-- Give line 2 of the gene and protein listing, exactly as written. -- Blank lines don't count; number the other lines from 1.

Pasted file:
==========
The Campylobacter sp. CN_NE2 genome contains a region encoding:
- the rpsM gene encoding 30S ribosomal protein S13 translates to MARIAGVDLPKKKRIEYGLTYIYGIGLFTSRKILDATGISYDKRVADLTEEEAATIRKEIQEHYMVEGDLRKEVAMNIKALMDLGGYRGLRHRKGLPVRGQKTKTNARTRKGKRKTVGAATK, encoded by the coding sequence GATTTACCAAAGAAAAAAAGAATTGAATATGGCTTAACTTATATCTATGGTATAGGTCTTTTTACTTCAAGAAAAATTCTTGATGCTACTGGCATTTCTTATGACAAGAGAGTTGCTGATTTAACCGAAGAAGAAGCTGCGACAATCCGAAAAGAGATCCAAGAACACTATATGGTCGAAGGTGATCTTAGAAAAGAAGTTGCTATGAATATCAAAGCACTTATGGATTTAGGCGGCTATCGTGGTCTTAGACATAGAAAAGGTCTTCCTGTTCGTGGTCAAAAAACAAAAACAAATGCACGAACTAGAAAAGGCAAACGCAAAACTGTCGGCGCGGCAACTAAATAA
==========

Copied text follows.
- the rpsM gene encoding 30S ribosomal protein S13 translates to MARIAGVDLPKKKRIEYGLTYIYGIGLFTSRKILDATGISYDKRVADLTEEEAATIRKEIQEHYMVEGDLRKEVAMNIKALMDLGGYRGLRHRKGLPVRGQKTKTNARTRKGKRKTVGAATK, encoded by the coding sequence GATTTACCAAAGAAAAAAAGAATTGAATATGGCTTAACTTATATCTATGGTATAGGTCTTTTTACTTCAAGAAAAATTCTTGATGCTACTGGCATTTCTTATGACAAGAGAGTTGCTGATTTAACCGAAGAAGAAGCTGCGACAATCCGAAAAGAGATCCAAGAACACTATATGGTCGAAGGTGATCTTAGAAAAGAAGTTGCTATGAATATCAAAGCACTTATGGATTTAGGCGGCTATCGTGGTCTTAGACATAGAAAAGGTCTTCCTGTTCGTGGTCAAAAAACAAAAACAAATGCACGAACTAGAAAAGGCAAACGCAAAACTGTCGGCGCGGCAACTAAATAA